One of the best things about music is the unique impression it leaves on every listener. Everyone ends a song in a different mood, hearing different pieces, and with a different takeaway on what the song was truly about. Songwriters often use this narrative nebulousness to sneak in concepts they wouldn’t dare make plain. Whether through ambiguous wording, hidden and overlooked lyrics, or deceptively upbeat production, writers can get away with hiding a lot in their songs. And a lot of what they hide can be dark, dirty, or downright disturbing. Though plenty of songs make their ugliness their beauty and proudly show it off (looking at you, “Polly”), here are ten songs that hide something dark behind an innocent exterior.
10 Semi-Charmed Life by Third Eye Blind
This is a pretty well-known example of the ‘catchy melody/dark lyrics’ phenomenon, mainly because the darkness isn’t hidden at all within the lyrics. One read through the lyrics and you’ll know what truly lies beneath that absurdly earwormy chorus. It barely even uses metaphor. One line just reads, “Doing crystal myth will lift you up until you break.”
But what’s notable is that still, so many people have no idea what “Semi-Charmed Life” is about. For many, probably most, the song is just that ‘doo doo doo, doo daDO doo” song. The fact that the song is so ubiquitous, having dug its way into virtually every pop, ’90s, and even some classic rock stations, makes it even easier for the meaning to hide in plain sight; it’s not often you take a close look at the thing that’s all around you all the time.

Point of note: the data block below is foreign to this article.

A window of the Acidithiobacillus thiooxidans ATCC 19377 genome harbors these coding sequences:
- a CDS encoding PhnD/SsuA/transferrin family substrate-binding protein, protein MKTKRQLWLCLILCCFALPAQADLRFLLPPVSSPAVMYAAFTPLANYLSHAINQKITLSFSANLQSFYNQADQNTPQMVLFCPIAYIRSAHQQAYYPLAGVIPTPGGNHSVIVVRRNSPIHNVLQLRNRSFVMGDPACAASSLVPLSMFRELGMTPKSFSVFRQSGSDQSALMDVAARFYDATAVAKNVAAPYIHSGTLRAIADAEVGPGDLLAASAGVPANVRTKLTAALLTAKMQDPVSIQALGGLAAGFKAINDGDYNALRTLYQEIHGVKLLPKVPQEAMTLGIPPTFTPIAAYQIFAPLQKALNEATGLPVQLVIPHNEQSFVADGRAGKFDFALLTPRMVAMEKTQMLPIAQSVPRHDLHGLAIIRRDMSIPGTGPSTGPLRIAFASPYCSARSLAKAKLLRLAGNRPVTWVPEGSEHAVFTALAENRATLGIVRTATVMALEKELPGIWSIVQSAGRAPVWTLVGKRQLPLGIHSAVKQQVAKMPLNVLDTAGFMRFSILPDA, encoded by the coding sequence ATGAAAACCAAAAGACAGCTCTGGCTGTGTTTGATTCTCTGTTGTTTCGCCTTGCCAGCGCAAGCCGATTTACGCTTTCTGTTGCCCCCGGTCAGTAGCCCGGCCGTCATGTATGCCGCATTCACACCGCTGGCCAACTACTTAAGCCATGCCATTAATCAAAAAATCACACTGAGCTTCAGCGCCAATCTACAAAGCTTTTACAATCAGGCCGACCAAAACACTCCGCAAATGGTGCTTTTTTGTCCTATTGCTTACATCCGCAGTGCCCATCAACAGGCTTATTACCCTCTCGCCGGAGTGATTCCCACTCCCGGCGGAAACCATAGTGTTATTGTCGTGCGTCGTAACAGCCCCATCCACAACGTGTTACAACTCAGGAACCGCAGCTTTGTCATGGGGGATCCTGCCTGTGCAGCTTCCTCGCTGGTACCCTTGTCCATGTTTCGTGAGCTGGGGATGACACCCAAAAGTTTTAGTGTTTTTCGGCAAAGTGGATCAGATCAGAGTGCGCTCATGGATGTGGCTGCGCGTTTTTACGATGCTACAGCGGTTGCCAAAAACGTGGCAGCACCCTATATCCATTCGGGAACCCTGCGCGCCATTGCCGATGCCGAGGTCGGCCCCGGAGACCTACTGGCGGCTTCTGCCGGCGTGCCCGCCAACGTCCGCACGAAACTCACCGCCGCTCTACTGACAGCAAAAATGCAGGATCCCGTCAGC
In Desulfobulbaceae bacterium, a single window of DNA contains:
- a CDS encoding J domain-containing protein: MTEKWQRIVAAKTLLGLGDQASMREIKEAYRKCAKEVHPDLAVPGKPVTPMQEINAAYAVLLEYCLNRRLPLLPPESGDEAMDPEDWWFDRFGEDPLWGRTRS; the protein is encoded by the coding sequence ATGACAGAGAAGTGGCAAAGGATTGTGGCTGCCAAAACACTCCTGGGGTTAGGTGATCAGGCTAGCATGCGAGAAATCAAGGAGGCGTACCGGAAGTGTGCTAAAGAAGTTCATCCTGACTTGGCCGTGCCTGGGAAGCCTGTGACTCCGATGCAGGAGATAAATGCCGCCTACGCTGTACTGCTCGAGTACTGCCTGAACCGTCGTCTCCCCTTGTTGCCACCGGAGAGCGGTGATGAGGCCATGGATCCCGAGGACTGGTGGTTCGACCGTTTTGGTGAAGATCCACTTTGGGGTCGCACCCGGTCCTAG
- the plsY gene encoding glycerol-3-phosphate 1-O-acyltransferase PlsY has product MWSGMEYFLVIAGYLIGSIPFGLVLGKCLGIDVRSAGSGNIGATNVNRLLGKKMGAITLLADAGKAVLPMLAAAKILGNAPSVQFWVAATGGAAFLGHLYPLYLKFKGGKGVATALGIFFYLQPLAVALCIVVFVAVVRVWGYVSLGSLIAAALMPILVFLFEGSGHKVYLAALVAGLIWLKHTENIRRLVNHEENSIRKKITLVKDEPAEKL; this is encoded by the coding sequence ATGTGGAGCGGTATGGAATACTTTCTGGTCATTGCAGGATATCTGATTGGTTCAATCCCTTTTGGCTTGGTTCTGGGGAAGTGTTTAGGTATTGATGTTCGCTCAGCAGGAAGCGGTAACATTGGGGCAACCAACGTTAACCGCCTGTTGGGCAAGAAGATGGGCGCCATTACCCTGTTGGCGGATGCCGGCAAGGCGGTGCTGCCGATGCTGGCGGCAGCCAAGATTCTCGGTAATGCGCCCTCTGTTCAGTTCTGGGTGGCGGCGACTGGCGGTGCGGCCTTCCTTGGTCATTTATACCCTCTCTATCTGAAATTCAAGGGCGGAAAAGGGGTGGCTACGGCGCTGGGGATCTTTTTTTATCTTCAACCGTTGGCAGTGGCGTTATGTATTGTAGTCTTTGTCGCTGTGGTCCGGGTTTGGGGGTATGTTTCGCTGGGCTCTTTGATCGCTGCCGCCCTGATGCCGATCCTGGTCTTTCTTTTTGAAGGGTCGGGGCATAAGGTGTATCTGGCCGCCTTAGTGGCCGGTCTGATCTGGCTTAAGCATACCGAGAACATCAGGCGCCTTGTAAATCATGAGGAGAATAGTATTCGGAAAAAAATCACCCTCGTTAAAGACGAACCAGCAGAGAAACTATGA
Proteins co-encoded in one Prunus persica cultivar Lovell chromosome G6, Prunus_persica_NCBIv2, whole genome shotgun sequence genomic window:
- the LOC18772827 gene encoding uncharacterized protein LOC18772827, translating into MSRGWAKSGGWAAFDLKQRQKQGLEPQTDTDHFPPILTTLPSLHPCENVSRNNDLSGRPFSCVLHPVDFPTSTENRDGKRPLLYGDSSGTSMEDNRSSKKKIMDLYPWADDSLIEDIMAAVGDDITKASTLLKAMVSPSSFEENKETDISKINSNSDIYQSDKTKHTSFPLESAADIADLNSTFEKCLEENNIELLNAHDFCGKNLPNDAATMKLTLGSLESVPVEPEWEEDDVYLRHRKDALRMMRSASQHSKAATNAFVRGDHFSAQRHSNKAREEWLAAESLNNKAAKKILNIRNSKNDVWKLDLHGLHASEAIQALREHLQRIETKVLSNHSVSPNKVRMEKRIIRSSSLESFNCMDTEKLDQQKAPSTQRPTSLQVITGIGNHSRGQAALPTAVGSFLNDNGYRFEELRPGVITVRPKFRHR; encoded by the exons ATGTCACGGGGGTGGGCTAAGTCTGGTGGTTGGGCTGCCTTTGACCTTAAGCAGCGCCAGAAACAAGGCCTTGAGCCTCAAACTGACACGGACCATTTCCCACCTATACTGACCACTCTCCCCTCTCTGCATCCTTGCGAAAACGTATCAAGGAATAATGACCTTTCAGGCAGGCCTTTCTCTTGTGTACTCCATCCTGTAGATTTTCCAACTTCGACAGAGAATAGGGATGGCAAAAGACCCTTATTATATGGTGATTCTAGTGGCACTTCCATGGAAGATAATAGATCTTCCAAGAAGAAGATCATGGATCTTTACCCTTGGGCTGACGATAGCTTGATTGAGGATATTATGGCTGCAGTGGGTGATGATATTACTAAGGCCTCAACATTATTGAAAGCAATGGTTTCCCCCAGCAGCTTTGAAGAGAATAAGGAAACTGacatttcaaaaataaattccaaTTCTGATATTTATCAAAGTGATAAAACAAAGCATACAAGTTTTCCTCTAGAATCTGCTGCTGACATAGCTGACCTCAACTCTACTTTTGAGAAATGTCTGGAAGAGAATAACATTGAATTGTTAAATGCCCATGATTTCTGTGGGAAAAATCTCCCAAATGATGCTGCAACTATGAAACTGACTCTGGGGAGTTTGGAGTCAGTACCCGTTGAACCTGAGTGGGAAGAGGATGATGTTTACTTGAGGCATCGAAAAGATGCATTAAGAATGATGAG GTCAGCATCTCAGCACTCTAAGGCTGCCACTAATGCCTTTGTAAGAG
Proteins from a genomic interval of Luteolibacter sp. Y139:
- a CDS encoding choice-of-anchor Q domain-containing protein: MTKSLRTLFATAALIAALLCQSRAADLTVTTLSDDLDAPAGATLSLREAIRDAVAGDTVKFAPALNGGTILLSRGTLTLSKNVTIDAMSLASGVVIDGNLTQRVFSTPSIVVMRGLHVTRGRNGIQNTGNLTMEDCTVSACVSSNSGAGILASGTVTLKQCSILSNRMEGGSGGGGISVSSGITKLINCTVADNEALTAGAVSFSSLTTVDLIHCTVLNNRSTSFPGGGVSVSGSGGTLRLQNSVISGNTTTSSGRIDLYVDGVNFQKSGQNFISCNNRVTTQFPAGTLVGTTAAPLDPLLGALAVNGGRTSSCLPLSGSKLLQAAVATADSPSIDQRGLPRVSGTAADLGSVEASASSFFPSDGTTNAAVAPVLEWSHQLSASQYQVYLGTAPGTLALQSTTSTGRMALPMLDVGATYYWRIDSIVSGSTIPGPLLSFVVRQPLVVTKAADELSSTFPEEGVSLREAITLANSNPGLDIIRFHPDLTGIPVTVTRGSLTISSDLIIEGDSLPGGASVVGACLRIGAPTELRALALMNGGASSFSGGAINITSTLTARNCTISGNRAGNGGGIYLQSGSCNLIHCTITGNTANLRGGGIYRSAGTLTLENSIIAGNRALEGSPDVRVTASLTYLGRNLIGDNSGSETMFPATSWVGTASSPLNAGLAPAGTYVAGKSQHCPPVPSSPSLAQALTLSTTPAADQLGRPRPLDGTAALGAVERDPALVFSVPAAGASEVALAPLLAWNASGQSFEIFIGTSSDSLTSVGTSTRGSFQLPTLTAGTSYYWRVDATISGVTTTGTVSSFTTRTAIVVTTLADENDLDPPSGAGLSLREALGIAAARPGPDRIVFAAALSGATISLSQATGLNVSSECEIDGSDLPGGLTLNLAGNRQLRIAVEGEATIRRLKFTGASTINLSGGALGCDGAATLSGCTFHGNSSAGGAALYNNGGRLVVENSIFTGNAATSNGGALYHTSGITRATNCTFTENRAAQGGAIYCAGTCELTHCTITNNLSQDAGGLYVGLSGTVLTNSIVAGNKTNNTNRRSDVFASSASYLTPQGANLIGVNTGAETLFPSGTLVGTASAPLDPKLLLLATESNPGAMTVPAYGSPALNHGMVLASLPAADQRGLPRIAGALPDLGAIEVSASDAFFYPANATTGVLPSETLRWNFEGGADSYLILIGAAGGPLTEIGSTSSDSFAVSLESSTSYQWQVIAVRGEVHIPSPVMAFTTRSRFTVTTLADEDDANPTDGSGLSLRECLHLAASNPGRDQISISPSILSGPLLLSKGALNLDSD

9 MMMBop by Hanson
Few songs are as hated as this one. And it won’t be defended here. But it is perhaps just a touch deeper than you would imagine. “MMMBop” tries its absolute hardest to get you to disregard its lyrics entirely, with a chorus that is essentially just a string of nonsense syllables (which only add to the band’s perception as baby-pop). I mean, the lyrics “Mmmbop / ba duba dop / Ba du bop / ba duba dop / Ba du bop / ba duba dop Ba du / oh yeah” don’t exactly invite you to pore over their every nuance. Side note: saying “oh yeah” at the end of that chorus is like spiking a football after being sacked for a ten-yard loss.
But the verse lyrics are not as Teletubby-ish as their choral companions. Some of the very first lines are “You have so many relationships in this life / Only one or two will last / You go through all the pain and strife / Then you turn your back and they’re gone so fast” and “When you get old and start losing your hair / Can you tell me who will still care?” Yikes.
8 Beautiful by James Blunt
Most people think “Beautiful” is just another on-the-nose saccharine love song like “When I See You Smile” and “You Were Meant For Me.” This is primarily because the song’s not-so-dynamic nature encourages listeners to tune in and out, only hearing a few select lines. “I saw an angel” …something… She smiled at me on the subway…” …something something… “You’re beautiful / You’re beautiful / You’re beautiful, it’s true.”
James Blunt actually hates this half-listened misinterpretation, saying in an interview with the Huffington Post, “’You’re Beautiful’ is not this soft romantic f—g song. It’s about a guy who’s high as a f—g kite on drugs in the subway stalking someone else’s girlfriend when that guy is there in front of him, and he should be locked up or put in prison for being some kind of perv.” Reading through the lyrics, it’s clear that is, indeed, the narrative. But while the lyrics paint one picture, the song’s (semi)enduring reputation has painted another.